ELMIRA, N.Y. (18 News) - Steven Hurlburt, 65, was sentenced to 3 years behind bars in the Elmira State Correctional Facility, for a crime he says he did not commit.
"My reaction was I didn't do it, and I told them I'd give them the name of the person who I thought had stolen my identity, and I asked them to investigate it," Hurlburt said.
That person, was his own brother, Albert Hurlburt.
In 1979, Steven was working for the Postal Service in Jamestown when police accused him of cashing a stolen government check for more than $1,600. It was cashed at the Chemung Canal Bank.
He was found guilty by a jury at the Chemung County Courthouse in 1980. He served 1 year in state prison, and 2 years on parol. Now, almost 40 years later, he spends almost every waking hour trying to prove his innocence. Even imagining the words, "not guilty," brings tears to Hurburt's eyes.
Hurlburt served his time, but in the decades since, he has never stopped trying to clear his name.
"Then the healing process would begin," Hurlburt said.
Hurlburt's wife was pregnant with triplets when he was incarcerated. He is now separated and realizes he has neglected his children over the years.
"It's affected my family because it is all I think about," he said. "I don't know how to explain it, I'm suffering from post traumatic stress."
His wife and children never questioned his innocence.
"They feel I probably should have moved on, but I just can't in light of new evidence," Hurlburt said.
After years of searching for answers, he believes he has hit the jackpot, hidden in police reports. He found a confession from his brother, admitting to previously stealing his identity.
Detective Miller, an Elmira Police Detective spoke to Steven's brother, Albert, and in a written statement summarized, "Albert Hurlburt stated he did use the name Steve Hurlburt to register motor vehicles in the past, he also admitted to obtaining a marriage license in Kingman, Arizona on 10-25-78 under the name Steven R. Hurlburt."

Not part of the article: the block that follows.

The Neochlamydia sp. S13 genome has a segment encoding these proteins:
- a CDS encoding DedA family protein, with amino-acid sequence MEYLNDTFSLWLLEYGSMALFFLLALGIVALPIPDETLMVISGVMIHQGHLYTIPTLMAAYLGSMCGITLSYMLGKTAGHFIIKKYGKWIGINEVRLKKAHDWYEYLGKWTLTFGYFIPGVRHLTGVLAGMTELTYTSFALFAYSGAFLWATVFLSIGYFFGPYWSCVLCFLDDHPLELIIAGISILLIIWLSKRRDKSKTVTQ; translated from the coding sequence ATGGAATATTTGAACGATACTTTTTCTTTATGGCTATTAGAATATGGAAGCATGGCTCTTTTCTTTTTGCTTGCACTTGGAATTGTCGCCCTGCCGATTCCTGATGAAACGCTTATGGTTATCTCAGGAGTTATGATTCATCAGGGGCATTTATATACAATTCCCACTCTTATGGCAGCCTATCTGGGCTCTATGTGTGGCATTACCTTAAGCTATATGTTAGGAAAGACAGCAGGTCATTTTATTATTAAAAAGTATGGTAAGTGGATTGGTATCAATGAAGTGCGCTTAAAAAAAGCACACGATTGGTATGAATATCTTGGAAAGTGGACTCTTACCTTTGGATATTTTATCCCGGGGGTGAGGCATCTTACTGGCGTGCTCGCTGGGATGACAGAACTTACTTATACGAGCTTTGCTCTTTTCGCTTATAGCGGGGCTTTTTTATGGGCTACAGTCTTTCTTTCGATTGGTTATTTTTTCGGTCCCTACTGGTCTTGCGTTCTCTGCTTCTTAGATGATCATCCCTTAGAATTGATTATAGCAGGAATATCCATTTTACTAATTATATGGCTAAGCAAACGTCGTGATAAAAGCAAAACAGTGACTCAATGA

"Once my brother confessed, they should have turned it over to me," Hurlburt said. "They should have allowed me to know that information so I could give it to the jury."
The key witness for the prosecution was bank teller Sandra Green, who cashed the check. Green testified in court that she did not see a drivers license when cashing it.
In the trial transcript, the prosecutor, James Hayden asked Green:
"Did you see a drivers license?"
"No," Green responded.
"Did you ask for one?" Hayden asked.
"No," Green answered.
However, that is not what Green told a bank investigator before the trial. In a report, Clair Johnson, the bank investigator, stated, "Sandy did get a P.A. license as ID. At this time it is not known if she wrote the number down or just looked at it and it did have the same name of Steve Hurlburt on this."
"If it would have come out that she saw a drivers license, I would've admitted I didn't have a PA license," Hurlburt said. "I could have investigated that and it could have gotten back to my brother who stole my identity."
Another inconsistency was found in Green's statements. Green first identified Hurlburt by a mugshot, taken two years after the crime. In the mugshot Hurlburt had a mustache, and it was labeled as number 1311.
In a sworn statement to the Elmira Police Department, Green stated, "On August 6th, 1979 I came to the Elmira police detective bureau where I viewed photographs of white male subjects from a mug book and I picked out photograph number 1311."
Hurlburt's Doctor, Dr. Frisk, testified in court that he saw Hurlburt around the same time he is accused of cashing the check.
In court he stated, "He was a clean cut, all American boy, straight hair, no facial hair."
In trial, Green described Hurlburt, and it matched Dr. Frisk's description. She said he was clean shaven, despite choosing the mugshot, where he had a full mustache.
In trial, the prosecutor asked Green:
"Do you remember if this person has a mustache?"
"No," Green answered.
"No you don't remember?"
"No, he didn't have a mustache," Green replied.
"Can you describe the hair style of the person who cashed this check?"
"Very clean cut, short," she said.
"It would be different if it was just an honest mistake, but the evidence I have now proves the witness was allowed to lie, after given sworn statements, to the police, to the grand jury, to the bank investigator, and allowed to change her statements at trial," Hurlburt said.
Hurlburt filed an appeal a few weeks ago for a new trial.
"I dreamt once that it got reversed, and then I realized it was just a dream, same old thing," he said.
The Chemung County District Attorneys's office must respond by Friday to the motion.
It was not the first motion Hurlburt filed after being found guilty. He filed a similar motion for a new trial in 2016, that a judge turned down.
District Attorney, Weeden Wetmore, told 18 News, that there is no new evidence here and these issues have already been presented to a judge and denied.
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